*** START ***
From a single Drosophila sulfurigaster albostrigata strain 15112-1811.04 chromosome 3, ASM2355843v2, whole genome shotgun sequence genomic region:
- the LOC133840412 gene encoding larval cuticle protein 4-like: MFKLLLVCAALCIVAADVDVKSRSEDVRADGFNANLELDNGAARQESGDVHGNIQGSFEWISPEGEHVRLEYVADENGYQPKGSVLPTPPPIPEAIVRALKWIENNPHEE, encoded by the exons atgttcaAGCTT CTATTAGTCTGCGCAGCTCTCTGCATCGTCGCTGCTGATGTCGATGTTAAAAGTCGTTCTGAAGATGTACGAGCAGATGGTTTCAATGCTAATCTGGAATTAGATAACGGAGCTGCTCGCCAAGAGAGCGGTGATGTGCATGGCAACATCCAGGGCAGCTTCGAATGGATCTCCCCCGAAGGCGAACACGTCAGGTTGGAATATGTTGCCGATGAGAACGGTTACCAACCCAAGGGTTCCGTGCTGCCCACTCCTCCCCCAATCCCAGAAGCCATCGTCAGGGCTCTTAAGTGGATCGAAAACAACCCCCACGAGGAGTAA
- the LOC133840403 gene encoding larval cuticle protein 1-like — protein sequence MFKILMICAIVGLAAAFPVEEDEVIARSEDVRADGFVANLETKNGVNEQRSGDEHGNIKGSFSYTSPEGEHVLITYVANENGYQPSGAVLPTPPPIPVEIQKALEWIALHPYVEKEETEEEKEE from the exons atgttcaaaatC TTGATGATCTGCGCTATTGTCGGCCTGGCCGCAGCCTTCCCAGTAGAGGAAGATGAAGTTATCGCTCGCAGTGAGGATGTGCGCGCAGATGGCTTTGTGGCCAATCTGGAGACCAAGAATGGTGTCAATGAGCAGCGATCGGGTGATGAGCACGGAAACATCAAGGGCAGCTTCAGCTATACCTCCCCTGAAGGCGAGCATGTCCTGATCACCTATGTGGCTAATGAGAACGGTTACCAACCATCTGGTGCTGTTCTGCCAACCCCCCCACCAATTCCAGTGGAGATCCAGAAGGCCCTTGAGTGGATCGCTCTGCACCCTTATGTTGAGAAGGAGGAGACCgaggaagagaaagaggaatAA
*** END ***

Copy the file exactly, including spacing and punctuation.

From a single Drosophila sulfurigaster albostrigata strain 15112-1811.04 chromosome 3, ASM2355843v2, whole genome shotgun sequence genomic region:
- the LOC133840412 gene encoding larval cuticle protein 4-like: MFKLLLVCAALCIVAADVDVKSRSEDVRADGFNANLELDNGAARQESGDVHGNIQGSFEWISPEGEHVRLEYVADENGYQPKGSVLPTPPPIPEAIVRALKWIENNPHEE, encoded by the exons atgttcaAGCTT CTATTAGTCTGCGCAGCTCTCTGCATCGTCGCTGCTGATGTCGATGTTAAAAGTCGTTCTGAAGATGTACGAGCAGATGGTTTCAATGCTAATCTGGAATTAGATAACGGAGCTGCTCGCCAAGAGAGCGGTGATGTGCATGGCAACATCCAGGGCAGCTTCGAATGGATCTCCCCCGAAGGCGAACACGTCAGGTTGGAATATGTTGCCGATGAGAACGGTTACCAACCCAAGGGTTCCGTGCTGCCCACTCCTCCCCCAATCCCAGAAGCCATCGTCAGGGCTCTTAAGTGGATCGAAAACAACCCCCACGAGGAGTAA
- the LOC133840403 gene encoding larval cuticle protein 1-like — protein sequence MFKILMICAIVGLAAAFPVEEDEVIARSEDVRADGFVANLETKNGVNEQRSGDEHGNIKGSFSYTSPEGEHVLITYVANENGYQPSGAVLPTPPPIPVEIQKALEWIALHPYVEKEETEEEKEE from the exons atgttcaaaatC TTGATGATCTGCGCTATTGTCGGCCTGGCCGCAGCCTTCCCAGTAGAGGAAGATGAAGTTATCGCTCGCAGTGAGGATGTGCGCGCAGATGGCTTTGTGGCCAATCTGGAGACCAAGAATGGTGTCAATGAGCAGCGATCGGGTGATGAGCACGGAAACATCAAGGGCAGCTTCAGCTATACCTCCCCTGAAGGCGAGCATGTCCTGATCACCTATGTGGCTAATGAGAACGGTTACCAACCATCTGGTGCTGTTCTGCCAACCCCCCCACCAATTCCAGTGGAGATCCAGAAGGCCCTTGAGTGGATCGCTCTGCACCCTTATGTTGAGAAGGAGGAGACCgaggaagagaaagaggaatAA